Murine Myocardial Infarction Model using Permanent Ligation of Left Anterior Descending Coronary Artery

Medicine
 

Summary

Herein we describe a surgical procedure showing how to achieve permanent ligation of the left-anterior descending coronary artery in mice. This model is of high relevance to investigate the pathophysiology of myocardial infarction and the concomitant biological processes.

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Lugrin, J., Parapanov, R., Krueger, T., Liaudet, L. Murine Myocardial Infarction Model using Permanent Ligation of Left Anterior Descending Coronary Artery. J. Vis. Exp. (150), e59591, doi:10.3791/59591 (2019).

Abstract

Myocardial infarction (MI) and acute coronary diseases are among the most prominent causes of death in population with western lifestyle. The murine models of MI with permanent ligation of left-anterior descending (LAD) coronary artery closely mimics MI in humans. Murine models benefit from the extensive genetic engineering available nowadays. Here we propose a reproducible murine surgical model of myocardial infarction by permanent LAD coronary ligation. Our technique comprises anesthesia with ketamine/xylazine that can be rapidly reversed by administration of an antagonist, intubation without tracheotomy for mechanical-assisted ventilation, ventilation with application of extrinsic positive end-expiratory pressure (PEEP) to avoid alveolar collapse, a thoracotomy method limiting to the minimum surgical lesions made to skeletal muscles, and lung inflation without thoracentesis. This method is sparsely invasive, reproducible and reduces post-surgery mortality and complications.

Introduction

Acute myocardial infarction (MI) is the most severe expression of ischemic heart diseases (IHD). IHD are the leading cause of morbidities and death worldwide, especially in western countries1. Consequently, it has an enormous economic impact on healthcare systems2. MI is characterized by the occlusion of a coronary artery by atherosclerotic plaque and the subsequent arrest of blood flow in large parts of the myocardium. Lack of oxygen supply in the myocardium leads to ischemic death of cardiomyocytes. This pathological condition triggers responses in the ventricular tissue that ultimately leads to deficiencies in ventricular functions, remodeling and heart failure3. MI is a complex pathophysiological condition that involves multiple and intricate biological processes comprising regulated cell death, response to oxidative stress, inflammation, wound healing, fibrosis and ventricular remodeling. Some of these biological responses are modeled as individual processes in vitro like necrosis-induced release of damage-associated molecular patterns and associated inflammatory responses4. These simplified models are essential to understanding MI. However only an in vivo model can provide a realistic image of the biological processes complexity engaged in response to MI.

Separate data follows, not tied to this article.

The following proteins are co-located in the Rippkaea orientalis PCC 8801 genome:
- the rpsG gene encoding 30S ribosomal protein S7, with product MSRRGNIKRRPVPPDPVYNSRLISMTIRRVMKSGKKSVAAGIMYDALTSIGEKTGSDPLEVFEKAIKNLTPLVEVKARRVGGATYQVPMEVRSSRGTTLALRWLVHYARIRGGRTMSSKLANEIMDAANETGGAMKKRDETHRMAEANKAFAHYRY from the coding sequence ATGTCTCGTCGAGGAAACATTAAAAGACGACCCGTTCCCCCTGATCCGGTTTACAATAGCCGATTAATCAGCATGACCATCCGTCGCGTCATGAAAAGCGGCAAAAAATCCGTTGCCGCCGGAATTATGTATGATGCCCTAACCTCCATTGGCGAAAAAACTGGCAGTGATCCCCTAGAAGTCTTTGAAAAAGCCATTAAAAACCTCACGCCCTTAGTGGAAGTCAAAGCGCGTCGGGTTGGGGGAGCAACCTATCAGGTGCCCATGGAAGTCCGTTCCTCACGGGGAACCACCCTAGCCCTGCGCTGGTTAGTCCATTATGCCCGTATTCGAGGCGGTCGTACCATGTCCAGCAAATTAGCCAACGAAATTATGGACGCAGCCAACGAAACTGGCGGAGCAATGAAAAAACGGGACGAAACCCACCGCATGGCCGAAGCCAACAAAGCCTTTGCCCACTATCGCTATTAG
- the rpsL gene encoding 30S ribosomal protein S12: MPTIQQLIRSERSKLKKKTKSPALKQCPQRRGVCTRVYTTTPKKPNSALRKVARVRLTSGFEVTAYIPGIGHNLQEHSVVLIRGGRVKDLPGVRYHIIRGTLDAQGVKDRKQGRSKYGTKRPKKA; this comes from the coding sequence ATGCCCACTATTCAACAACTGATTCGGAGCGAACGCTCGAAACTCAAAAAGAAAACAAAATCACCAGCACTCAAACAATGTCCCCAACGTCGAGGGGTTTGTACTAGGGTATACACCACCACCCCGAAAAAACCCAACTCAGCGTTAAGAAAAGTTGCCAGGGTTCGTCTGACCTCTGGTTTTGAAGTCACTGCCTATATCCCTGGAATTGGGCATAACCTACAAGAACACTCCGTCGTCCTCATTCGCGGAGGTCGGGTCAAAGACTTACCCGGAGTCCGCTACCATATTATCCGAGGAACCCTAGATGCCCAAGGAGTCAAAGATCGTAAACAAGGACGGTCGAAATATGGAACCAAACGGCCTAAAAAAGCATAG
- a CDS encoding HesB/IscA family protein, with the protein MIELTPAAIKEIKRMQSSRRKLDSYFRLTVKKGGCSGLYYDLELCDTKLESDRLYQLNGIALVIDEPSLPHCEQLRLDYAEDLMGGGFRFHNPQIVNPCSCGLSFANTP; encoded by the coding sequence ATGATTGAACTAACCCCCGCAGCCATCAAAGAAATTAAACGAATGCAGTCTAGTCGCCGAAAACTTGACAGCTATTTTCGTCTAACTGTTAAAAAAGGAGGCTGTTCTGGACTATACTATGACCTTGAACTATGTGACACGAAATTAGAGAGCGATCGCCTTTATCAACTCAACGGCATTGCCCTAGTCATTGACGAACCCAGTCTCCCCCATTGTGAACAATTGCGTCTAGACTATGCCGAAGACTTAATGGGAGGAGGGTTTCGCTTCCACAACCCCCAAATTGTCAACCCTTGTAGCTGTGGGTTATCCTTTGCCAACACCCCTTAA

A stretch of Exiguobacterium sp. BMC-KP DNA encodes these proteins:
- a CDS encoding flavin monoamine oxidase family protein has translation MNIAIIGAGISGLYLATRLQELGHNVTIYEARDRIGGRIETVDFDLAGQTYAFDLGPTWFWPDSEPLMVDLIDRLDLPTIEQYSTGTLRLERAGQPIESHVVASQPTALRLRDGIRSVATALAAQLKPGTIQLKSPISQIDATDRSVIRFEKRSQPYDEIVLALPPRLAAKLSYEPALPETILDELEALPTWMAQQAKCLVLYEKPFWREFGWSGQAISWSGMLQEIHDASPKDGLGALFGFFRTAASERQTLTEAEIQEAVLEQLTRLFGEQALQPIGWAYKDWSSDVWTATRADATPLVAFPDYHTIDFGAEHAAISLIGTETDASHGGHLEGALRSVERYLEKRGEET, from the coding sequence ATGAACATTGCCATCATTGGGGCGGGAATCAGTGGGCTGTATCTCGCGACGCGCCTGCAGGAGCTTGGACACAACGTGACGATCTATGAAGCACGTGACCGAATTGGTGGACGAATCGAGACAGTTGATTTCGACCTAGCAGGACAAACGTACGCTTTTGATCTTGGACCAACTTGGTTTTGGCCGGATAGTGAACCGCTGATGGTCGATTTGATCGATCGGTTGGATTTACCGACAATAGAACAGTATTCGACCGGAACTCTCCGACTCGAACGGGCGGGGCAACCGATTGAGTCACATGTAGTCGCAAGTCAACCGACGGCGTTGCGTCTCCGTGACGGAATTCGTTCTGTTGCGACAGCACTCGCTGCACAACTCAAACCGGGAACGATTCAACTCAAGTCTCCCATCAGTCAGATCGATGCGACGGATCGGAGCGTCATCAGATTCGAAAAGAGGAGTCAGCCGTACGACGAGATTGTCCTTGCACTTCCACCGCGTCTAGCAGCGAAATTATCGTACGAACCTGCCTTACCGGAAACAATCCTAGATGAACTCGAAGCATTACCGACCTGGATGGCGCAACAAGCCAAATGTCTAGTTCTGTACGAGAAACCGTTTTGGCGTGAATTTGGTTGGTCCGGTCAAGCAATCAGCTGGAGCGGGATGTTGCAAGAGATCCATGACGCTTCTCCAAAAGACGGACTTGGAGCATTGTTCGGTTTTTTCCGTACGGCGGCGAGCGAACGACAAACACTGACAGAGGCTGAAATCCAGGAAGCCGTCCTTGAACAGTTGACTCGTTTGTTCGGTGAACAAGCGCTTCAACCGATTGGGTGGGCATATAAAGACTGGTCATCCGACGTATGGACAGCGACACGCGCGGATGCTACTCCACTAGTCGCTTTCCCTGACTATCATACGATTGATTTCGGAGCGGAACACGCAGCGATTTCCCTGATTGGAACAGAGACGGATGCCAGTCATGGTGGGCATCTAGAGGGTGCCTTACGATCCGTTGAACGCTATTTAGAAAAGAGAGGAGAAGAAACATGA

Even though models of MI in larger animals like swine may more closely relate to human pathophysiology of MI, the power of the murine models resides in the possibilities offered by genetic engineering that is more advanced than in any other mammal species. Other non-negligible aspects are the relative low cost and the simplicity of the surgical setup.